With less than a week until the primary in the Wisconsin gubernatorial recall election, a new Marquette Law School poll shows Tom Barrett leading Kathleen Falk 38 percent to 21 percent.
The poll shows the two other Democrats, Doug La Follette and Kathleen Vinehout, with 8 percent and 6 percent.
In a June general election between Barrett and Republican Gov. Scott Walker, Barrett leads by one percentage point, 47-46, among all registered voters, while Walker leads by one percentage point, 48-47, among likely voters, according to the poll.
Both results are well within the margin of error of the poll. Walker leads former Dane County Executive Kathleen Falk 49 percent to 42 percent among registered voters and 49 percent to 43 percent among likely voters.
The Democratic primary margin has widened since the March 22-25 Marquette Law School poll, in which Barrett held 36 percent to Falk's 29 percent with La Follette and Vinehout at 8 percent each.
A significant number of Democratic primary voters are still undecided, 19 percent in the latest poll, up slightly from 17 percent in March. Undecided voters were asked which candidate they lean towards. Including those leaning voters, the primary results become Barrett at 45 percent, Falk at 23 percent, La Follette at 8 percent and Vinehout at 8 percent, with 9 percent still saying they are undecided.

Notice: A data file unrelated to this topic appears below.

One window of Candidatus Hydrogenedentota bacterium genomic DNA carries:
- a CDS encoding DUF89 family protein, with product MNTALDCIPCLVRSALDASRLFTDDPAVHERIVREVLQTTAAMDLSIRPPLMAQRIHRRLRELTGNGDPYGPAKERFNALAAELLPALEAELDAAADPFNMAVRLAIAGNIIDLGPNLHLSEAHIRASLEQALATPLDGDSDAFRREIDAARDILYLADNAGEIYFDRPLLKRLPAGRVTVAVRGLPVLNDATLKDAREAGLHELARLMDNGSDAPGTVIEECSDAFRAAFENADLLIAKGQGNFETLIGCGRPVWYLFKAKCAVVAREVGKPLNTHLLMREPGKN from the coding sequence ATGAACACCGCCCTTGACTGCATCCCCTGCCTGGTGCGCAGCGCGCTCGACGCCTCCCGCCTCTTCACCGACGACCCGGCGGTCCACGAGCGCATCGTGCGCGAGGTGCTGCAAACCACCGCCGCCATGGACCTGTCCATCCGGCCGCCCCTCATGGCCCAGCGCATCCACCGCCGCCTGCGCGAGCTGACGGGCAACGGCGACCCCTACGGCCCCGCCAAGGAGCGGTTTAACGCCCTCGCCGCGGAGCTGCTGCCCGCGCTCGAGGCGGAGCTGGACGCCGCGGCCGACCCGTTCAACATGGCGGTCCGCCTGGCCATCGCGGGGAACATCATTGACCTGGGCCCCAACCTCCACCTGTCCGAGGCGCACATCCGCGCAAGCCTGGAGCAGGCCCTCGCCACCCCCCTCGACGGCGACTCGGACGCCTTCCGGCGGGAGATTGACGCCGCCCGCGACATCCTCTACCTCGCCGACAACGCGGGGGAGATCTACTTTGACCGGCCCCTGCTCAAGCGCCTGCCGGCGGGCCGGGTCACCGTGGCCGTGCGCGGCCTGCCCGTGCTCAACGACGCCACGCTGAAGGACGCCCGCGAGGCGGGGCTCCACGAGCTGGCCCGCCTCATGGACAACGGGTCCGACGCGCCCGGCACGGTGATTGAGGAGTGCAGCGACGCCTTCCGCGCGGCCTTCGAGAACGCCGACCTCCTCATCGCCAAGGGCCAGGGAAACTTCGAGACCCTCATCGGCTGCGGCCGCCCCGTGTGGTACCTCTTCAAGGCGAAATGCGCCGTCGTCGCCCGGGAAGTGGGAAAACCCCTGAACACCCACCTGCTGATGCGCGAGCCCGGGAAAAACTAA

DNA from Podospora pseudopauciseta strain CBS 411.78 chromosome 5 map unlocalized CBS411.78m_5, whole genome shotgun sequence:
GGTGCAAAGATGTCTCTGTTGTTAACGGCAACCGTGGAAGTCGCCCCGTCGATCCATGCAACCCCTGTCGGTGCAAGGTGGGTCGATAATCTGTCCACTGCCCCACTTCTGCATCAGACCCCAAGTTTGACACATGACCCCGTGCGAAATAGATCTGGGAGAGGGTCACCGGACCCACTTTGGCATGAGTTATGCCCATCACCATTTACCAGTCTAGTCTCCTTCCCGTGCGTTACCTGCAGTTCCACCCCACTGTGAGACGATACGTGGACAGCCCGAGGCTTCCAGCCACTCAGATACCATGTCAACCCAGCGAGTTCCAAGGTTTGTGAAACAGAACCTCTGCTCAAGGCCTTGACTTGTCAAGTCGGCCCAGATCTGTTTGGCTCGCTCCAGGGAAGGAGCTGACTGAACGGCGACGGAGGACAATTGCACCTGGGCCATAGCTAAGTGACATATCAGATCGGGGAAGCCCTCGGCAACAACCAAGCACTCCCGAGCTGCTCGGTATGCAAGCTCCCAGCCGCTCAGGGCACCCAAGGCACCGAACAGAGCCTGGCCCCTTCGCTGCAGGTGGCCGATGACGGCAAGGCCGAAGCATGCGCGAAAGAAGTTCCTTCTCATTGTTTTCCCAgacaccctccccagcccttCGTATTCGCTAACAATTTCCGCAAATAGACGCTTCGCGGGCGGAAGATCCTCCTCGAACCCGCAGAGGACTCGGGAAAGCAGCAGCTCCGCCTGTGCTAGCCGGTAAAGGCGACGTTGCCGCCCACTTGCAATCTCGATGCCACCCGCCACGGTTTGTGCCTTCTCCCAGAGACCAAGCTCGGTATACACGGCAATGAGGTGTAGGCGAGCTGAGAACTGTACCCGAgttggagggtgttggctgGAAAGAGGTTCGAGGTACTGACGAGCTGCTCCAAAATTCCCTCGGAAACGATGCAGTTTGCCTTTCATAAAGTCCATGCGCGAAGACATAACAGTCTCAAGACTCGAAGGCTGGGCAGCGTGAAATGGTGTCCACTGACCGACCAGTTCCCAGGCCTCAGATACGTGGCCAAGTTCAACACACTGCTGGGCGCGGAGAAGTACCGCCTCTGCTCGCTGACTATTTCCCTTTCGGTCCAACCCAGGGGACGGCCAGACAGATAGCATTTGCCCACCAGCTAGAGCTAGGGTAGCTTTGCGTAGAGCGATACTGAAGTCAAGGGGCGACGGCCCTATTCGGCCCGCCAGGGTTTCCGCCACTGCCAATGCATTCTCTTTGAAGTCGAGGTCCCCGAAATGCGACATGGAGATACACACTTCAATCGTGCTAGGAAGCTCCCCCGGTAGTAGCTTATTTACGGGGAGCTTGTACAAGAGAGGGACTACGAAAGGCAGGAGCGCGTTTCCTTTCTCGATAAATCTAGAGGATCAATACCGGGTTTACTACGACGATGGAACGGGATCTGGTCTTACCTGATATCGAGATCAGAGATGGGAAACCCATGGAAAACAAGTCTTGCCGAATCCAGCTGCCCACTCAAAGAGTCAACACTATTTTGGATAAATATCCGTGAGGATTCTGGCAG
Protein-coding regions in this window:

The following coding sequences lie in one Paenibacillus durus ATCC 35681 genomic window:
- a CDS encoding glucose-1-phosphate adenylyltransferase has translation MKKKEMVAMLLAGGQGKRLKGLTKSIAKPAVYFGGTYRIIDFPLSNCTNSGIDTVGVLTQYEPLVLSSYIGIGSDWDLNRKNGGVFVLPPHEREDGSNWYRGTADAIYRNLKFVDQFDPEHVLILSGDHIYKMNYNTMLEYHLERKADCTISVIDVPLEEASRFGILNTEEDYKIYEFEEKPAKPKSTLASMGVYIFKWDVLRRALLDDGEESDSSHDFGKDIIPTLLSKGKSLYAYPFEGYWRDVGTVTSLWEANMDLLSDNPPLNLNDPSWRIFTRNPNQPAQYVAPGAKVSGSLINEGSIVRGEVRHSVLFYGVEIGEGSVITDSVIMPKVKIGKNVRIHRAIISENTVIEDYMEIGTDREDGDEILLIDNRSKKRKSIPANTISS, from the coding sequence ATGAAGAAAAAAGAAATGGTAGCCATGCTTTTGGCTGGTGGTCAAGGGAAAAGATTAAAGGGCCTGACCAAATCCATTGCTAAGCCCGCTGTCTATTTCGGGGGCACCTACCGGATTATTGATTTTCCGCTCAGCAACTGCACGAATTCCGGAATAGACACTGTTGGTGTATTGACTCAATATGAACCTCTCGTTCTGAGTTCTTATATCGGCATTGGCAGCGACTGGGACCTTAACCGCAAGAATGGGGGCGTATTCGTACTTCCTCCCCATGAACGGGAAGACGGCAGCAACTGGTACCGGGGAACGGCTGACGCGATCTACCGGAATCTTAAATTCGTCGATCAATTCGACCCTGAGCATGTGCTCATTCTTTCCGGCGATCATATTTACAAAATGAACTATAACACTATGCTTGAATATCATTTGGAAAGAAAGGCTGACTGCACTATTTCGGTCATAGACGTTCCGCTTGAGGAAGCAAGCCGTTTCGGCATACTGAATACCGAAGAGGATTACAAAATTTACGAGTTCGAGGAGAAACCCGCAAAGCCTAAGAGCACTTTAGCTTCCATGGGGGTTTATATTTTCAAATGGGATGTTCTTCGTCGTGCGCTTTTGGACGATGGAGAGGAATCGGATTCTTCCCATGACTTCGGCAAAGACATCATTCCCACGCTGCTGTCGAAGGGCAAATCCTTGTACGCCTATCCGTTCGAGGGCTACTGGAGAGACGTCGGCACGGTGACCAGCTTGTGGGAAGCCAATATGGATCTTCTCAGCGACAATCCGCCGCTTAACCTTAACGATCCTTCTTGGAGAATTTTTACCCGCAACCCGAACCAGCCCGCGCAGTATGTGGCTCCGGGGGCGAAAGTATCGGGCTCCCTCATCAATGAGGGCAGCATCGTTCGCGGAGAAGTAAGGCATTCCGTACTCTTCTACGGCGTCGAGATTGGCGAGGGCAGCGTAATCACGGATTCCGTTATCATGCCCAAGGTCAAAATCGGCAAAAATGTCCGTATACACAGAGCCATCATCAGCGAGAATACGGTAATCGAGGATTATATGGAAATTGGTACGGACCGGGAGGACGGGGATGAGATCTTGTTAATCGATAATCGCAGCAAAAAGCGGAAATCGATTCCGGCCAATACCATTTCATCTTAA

Likelihood of voting makes little difference for the Democratic primary. Among likely voters Barrett has 38 percent to Falk's 20 percent with La Follette at 8 percent and Vinehout at 7 percent.
"Despite Barrett’s late entry into the race, he has improved his position both among Democratic primary voters and in the general recall contest against Walker. Barrett trailed Walker by 6 percentage points in January but cut that to two points in March. The contest is now essentially a tie," said Marquette Law School Poll Director Charles Franklin in a news release.
Looking ahead to the November election, the poll shows President Barack Obama leads former Massachusetts Gov. Mitt Romney 51 percent to 42 percent, a small change from the 48-43 matchup in March just prior to Romney's win in the Wisconsin Republican primary.